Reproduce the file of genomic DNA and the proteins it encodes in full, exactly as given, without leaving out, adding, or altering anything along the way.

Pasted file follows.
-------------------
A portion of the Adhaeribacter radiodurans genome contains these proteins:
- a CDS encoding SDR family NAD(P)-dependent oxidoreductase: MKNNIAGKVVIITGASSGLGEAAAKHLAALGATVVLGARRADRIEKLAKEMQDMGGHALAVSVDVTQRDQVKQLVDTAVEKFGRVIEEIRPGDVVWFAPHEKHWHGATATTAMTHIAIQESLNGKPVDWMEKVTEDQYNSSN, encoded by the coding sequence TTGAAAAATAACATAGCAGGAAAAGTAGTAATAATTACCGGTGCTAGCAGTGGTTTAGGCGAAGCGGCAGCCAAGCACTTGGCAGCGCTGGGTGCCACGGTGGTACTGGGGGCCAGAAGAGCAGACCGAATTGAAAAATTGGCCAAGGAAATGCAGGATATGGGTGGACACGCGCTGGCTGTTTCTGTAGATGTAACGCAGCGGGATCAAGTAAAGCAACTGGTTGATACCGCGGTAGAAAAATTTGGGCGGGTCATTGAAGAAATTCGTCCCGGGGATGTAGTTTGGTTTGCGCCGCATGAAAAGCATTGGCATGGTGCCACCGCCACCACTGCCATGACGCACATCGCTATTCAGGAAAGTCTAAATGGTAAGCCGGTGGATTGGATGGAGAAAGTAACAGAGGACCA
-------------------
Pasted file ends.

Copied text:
A portion of the Adhaeribacter radiodurans genome contains these proteins:
- a CDS encoding SDR family NAD(P)-dependent oxidoreductase: MKNNIAGKVVIITGASSGLGEAAAKHLAALGATVVLGARRADRIEKLAKEMQDMGGHALAVSVDVTQRDQVKQLVDTAVEKFGRVIEEIRPGDVVWFAPHEKHWHGATATTAMTHIAIQESLNGKPVDWMEKVTEDQYNSSN, encoded by the coding sequence TTGAAAAATAACATAGCAGGAAAAGTAGTAATAATTACCGGTGCTAGCAGTGGTTTAGGCGAAGCGGCAGCCAAGCACTTGGCAGCGCTGGGTGCCACGGTGGTACTGGGGGCCAGAAGAGCAGACCGAATTGAAAAATTGGCCAAGGAAATGCAGGATATGGGTGGACACGCGCTGGCTGTTTCTGTAGATGTAACGCAGCGGGATCAAGTAAAGCAACTGGTTGATACCGCGGTAGAAAAATTTGGGCGGGTCATTGAAGAAATTCGTCCCGGGGATGTAGTTTGGTTTGCGCCGCATGAAAAGCATTGGCATGGTGCCACCGCCACCACTGCCATGACGCACATCGCTATTCAGGAAAGTCTAAATGGTAAGCCGGTGGATTGGATGGAGAAAGTAACAGAGGACCA